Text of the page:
Punk music is about being a voluntary outcast. THE PUNK SYNDROME, a new film from Finland by J-P Passi and Jukka Kärkkäinen that is competing at the Silverdocs Sterling World Competition, takes that mantra to an extreme as it chronicles the members of Pertti Kurikka’s Name Day, a punk band made up of mentally challenged young people. The film, making its U.S. Premiere, was awarded the Swiss Post Award for Most Innovative Feature Film at the Visions du Réel in Nyon, as well as sold-out screenings at Hot Docs and the Sheffield Doc/Fest. The four band members rage against the way they are treated by society (much like any other punk band) but these mental disabilities make their rage all the more intriguing. Variety praised the film as a telling tale of human nature, “demonstrating the thin line between so-called normal people and those on the fringe”, stating that it could well become a cult hit.
Previous work by directors Jukka Kärkkäinen and J-P Passi include the award-winning THE LIVING ROOM OF THE NATION (2009), which had its North American premiere at SXSW in 2010 and was shown in New York’s Museum of Modern Art last year as part of DocPoint NYC. For more information, visit: www.thepunksyndrome.com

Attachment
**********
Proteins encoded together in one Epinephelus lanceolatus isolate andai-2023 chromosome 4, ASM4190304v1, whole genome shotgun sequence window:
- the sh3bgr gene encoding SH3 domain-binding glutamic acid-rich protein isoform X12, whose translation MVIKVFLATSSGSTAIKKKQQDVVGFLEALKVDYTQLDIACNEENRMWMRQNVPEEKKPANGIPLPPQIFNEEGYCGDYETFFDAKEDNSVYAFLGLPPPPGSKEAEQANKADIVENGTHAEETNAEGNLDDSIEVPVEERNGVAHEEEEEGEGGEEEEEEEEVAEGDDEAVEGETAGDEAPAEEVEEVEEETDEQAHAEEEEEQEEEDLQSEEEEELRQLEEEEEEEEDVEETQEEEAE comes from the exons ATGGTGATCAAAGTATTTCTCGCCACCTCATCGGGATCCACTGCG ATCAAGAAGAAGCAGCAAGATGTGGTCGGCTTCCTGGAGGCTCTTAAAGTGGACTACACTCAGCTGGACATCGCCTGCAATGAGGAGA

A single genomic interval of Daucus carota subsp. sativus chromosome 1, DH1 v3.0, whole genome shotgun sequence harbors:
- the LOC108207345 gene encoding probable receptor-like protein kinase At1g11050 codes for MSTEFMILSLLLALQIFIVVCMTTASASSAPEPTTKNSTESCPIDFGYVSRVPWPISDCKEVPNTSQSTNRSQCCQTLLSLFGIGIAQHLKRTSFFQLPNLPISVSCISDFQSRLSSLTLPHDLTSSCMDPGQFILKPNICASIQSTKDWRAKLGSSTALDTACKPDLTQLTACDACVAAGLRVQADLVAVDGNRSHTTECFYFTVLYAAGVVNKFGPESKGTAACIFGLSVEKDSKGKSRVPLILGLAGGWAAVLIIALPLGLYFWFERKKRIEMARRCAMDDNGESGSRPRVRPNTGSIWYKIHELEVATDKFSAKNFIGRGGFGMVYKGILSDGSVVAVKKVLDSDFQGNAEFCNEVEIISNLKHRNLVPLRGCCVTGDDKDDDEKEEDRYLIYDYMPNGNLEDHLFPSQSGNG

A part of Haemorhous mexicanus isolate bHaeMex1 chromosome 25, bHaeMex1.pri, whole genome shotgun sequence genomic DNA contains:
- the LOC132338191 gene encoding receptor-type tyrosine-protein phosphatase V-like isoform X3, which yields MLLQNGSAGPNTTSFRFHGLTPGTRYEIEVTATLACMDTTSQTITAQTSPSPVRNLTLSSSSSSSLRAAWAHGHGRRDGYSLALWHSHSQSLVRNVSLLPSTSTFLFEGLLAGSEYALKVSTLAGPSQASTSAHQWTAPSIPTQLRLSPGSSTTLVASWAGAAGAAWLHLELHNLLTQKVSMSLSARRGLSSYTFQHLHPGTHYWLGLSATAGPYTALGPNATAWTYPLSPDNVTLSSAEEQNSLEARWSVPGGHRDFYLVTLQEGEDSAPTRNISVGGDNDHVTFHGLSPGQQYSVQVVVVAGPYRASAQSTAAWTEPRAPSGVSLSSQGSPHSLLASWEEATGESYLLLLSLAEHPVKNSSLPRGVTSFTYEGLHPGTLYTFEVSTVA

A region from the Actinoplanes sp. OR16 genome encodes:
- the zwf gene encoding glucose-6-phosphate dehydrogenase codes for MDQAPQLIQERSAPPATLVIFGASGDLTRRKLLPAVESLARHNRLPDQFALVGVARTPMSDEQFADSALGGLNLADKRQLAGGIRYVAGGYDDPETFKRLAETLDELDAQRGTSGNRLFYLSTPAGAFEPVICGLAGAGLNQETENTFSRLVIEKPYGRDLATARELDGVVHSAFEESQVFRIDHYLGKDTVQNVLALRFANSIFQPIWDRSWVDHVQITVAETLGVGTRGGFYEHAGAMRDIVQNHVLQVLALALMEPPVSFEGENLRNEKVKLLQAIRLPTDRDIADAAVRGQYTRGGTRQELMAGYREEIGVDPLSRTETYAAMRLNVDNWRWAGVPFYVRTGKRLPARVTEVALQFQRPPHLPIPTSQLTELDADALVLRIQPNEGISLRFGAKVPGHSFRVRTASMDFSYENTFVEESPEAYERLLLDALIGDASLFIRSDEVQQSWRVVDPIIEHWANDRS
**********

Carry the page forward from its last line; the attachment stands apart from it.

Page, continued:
This Is Not Berlin (“Esto no es Berlín”) (Hari Sama) 2 out of 4 stars. What doesn’t sound interesting about a movie detailing the queer art scene of 1980’s Mexico City? I, for one, was all in. Unfortunately, despite centering … Continue reading
Love, Antosha (Garret Price, 2019) 3½ out of 4 stars. The actor Anton Yelchin (1989-2016), who died in a freak accidentin his own driveway, starred in movies both large and small, from the rebooted Star Trek franchise to the highly … Continue reading
Cold Case Hammarskjöld (Mads Brügger, 2019) 4 out of 4 stars. Dag Hammarskjöld (1905-1961) was the second Secretary-General of the United Nations, serving from 1953 until his death in a plane crash in Africa. An idealistic and militant soul, the … Continue reading
Luce (Julius Onah, 2019) 3½ out of 4 stars. In Luce, director Julius Onah makes up for having afflicted The Cloverfield Paradox on us by delivering a gripping, thought-provoking cinematic essay on race, gender, colonialism, class, power and privilege (white … Continue reading